The Herbalist: Nicholas Culpeper and the Fight for Medical Freedom

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HarperCollins, Feb 7, 2005 - Astrologers - 402 pages
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From the bestselling author of 'The Queen's Conjuror', comes the story of Nicholas Culpeper - legendary rebel, radical, Puritan, and author of the great 'Herbal'. This is a powerful history of medicine's first freedom fighter set in London during Britain's age of revolution.

In the mid-17th century, England was visited by the four horsemen of the apocalypse: a civil war which saw levels of slaughter not matched until the Somme, famine in a succession of failed harvests that reduced peasants to 'anatomies', epidemics to rival the Black Death in their enormity, and infant mortality rates that left childless even women who had borne eight or nine children. In the midst of these terrible times came Nicholas Culpeper's 'Herbal' - one of the most popular and enduring books ever published.

Culpeper was a virtual outcast from birth. Rebelling against a tyrannical grandfather and the prospect of a life in the church, he abandoned his university education after a doomed attempt at elopement. Disinherited, he went to London, where he was to find his vocation in instigating revolution.

London's medical regime was then in the grip of the College of Physicians, a powerful body personified in the 'immortal' William Harvey, anatomist, royal physician and discoverer of the circulation of the blood. Working in the underground world of religious sects, secret printing presses and unlicensed apothecary shops, Culpeper challenged this stronghold at the time it was reaching the very pinnacle of its power - and in the process helped spark the revolution that toppled a monarchy.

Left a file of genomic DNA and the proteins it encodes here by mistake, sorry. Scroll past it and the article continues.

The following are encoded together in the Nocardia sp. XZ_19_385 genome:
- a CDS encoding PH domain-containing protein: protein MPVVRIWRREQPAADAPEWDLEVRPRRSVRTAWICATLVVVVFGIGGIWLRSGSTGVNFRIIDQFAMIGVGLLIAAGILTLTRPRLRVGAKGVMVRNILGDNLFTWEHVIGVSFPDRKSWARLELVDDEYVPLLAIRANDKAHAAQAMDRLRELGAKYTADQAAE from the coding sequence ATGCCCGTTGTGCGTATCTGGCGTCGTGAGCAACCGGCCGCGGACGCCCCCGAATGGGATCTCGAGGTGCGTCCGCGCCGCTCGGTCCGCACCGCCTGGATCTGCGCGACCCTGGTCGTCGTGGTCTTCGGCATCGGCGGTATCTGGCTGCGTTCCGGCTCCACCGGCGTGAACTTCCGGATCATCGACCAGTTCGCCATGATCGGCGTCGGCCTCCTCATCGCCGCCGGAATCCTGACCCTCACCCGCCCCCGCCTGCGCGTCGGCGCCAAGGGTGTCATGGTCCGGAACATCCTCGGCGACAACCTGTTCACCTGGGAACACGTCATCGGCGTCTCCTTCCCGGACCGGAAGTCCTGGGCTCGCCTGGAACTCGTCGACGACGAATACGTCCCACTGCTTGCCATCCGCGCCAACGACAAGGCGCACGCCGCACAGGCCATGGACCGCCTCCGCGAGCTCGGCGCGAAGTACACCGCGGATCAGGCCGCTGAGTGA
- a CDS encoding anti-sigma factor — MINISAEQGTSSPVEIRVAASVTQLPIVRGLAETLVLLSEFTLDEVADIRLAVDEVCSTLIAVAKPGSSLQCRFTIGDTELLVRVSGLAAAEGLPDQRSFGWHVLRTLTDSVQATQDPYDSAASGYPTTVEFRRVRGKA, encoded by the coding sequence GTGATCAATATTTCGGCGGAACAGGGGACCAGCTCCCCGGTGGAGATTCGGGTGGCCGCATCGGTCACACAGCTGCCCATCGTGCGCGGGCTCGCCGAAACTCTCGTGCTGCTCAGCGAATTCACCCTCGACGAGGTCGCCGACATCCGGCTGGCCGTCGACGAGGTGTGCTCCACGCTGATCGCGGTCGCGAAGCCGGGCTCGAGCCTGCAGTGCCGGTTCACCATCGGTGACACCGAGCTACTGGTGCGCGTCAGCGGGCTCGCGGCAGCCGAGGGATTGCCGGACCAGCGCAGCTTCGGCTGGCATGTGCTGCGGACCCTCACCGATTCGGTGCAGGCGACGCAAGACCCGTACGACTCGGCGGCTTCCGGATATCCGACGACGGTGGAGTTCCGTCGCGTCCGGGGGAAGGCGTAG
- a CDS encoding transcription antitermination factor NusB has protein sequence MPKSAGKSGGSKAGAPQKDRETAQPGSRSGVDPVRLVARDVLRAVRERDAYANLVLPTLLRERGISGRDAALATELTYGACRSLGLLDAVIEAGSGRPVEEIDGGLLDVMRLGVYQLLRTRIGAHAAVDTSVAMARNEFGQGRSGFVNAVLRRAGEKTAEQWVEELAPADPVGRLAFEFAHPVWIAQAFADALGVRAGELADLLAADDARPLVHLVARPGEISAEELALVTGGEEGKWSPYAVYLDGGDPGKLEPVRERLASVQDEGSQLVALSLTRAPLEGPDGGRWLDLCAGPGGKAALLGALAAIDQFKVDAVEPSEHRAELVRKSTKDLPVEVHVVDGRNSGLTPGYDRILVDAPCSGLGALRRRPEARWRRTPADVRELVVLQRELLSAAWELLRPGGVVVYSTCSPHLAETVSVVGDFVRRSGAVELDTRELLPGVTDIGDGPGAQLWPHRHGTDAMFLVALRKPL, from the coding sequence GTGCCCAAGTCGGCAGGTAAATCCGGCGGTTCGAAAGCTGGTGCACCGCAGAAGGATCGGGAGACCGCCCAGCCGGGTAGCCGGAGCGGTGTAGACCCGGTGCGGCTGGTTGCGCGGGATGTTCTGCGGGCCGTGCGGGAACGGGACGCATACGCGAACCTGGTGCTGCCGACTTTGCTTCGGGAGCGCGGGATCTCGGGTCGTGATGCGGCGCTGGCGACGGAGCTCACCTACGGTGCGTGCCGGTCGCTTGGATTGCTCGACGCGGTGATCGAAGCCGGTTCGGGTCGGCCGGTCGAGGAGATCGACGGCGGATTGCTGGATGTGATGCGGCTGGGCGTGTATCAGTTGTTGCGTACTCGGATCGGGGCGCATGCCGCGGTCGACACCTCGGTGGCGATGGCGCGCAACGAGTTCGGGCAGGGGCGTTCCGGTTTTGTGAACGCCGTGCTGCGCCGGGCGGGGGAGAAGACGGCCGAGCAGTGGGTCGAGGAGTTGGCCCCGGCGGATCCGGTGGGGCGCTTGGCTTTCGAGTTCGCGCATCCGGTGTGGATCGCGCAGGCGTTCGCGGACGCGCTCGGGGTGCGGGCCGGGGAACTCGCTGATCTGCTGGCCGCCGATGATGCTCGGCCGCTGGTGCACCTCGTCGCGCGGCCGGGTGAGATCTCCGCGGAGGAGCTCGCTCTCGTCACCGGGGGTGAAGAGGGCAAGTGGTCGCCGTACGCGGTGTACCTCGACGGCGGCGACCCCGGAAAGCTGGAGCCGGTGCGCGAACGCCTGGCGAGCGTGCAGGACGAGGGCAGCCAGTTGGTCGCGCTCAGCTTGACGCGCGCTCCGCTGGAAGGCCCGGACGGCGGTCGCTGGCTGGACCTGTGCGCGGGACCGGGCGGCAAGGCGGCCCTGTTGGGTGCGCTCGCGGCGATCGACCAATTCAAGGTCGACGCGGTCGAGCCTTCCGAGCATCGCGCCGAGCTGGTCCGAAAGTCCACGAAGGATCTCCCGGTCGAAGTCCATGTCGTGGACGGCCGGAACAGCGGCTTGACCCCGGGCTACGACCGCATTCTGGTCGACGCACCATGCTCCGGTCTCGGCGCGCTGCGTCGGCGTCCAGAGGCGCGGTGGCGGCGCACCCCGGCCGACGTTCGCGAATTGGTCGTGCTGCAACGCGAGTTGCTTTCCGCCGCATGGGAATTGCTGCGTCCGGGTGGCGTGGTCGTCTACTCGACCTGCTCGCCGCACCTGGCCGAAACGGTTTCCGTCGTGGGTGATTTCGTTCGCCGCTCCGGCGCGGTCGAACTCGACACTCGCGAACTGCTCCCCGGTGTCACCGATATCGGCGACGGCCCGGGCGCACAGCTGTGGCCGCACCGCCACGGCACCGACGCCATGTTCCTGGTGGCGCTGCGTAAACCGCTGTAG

In a spellbinding narrative of impulse, romance and heroism, Benjamin Woolley vividly recreates these momentous struggles and the roots of today's hopes and fears about the power of medical science, professional institutions and government. 'The Herbalist' tells the story of a medical rebel who took on the authorities and paid the price.

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User Review  - paperloverevolution - LibraryThing

In Culpeper's time, medicine was controlled by a learned elite, who prescribed complicated and dangerous compounds whose precise formulas were kept a closely guarded secret. As they relied heavily on ... Read full review

LibraryThing Review

User Review  - Loptsson - LibraryThing

The book on a whole is very interesting but misleading. While claiming to be a biography on Nicholas Culpeper it seemed to me to be more a biography of William Harvey. The author admits in the ... Read full review

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About the author (2005)

Benjamin Woolley is an award-winning writer and broadcaster. He is the author of the best-selling The Queen's Conjuror: The Life and Magic of Dr John Dee. His first book, Virtual Worlds was short-listed for the Rhone-Poulenc prize and has been translated into eight languages. His second, 'The Bride of Science', examined the life of Ada Lovelace, Lord Byron's daughter. He has written and presented documentaries for the BBC on subjects ranging from the fight for liberty during the English Civil War to the end of the Space Age. He has won the Arts Journalist of the Year award and an Emmy for his commentary for Discovery's 'Three Minutes to Impact'. He lives in London.

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